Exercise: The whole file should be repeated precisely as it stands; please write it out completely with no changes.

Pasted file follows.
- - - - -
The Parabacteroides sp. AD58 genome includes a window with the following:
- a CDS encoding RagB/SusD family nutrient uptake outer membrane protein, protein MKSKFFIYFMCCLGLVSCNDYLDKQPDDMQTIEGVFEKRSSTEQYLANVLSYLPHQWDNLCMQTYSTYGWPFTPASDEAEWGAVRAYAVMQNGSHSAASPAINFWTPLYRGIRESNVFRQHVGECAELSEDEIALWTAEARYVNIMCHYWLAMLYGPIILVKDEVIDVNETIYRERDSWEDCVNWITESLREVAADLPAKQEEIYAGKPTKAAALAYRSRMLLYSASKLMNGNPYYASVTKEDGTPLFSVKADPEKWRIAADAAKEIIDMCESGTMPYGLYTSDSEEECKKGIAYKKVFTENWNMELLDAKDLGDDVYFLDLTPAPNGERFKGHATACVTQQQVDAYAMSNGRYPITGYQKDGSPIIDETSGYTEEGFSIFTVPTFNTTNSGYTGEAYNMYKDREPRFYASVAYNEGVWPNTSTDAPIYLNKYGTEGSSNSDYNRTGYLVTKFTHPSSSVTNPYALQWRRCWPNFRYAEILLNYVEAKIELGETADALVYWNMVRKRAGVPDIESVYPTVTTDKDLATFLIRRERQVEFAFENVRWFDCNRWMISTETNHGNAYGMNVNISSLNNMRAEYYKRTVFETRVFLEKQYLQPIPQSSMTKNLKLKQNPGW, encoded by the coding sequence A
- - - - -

The Parabacteroides sp. AD58 genome includes a window with the following:
- a CDS encoding RagB/SusD family nutrient uptake outer membrane protein, protein MKSKFFIYFMCCLGLVSCNDYLDKQPDDMQTIEGVFEKRSSTEQYLANVLSYLPHQWDNLCMQTYSTYGWPFTPASDEAEWGAVRAYAVMQNGSHSAASPAINFWTPLYRGIRESNVFRQHVGECAELSEDEIALWTAEARYVNIMCHYWLAMLYGPIILVKDEVIDVNETIYRERDSWEDCVNWITESLREVAADLPAKQEEIYAGKPTKAAALAYRSRMLLYSASKLMNGNPYYASVTKEDGTPLFSVKADPEKWRIAADAAKEIIDMCESGTMPYGLYTSDSEEECKKGIAYKKVFTENWNMELLDAKDLGDDVYFLDLTPAPNGERFKGHATACVTQQQVDAYAMSNGRYPITGYQKDGSPIIDETSGYTEEGFSIFTVPTFNTTNSGYTGEAYNMYKDREPRFYASVAYNEGVWPNTSTDAPIYLNKYGTEGSSNSDYNRTGYLVTKFTHPSSSVTNPYALQWRRCWPNFRYAEILLNYVEAKIELGETADALVYWNMVRKRAGVPDIESVYPTVTTDKDLATFLIRRERQVEFAFENVRWFDCNRWMISTETNHGNAYGMNVNISSLNNMRAEYYKRTVFETRVFLEKQYLQPIPQSSMTKNLKLKQNPGW, encoded by the coding sequence A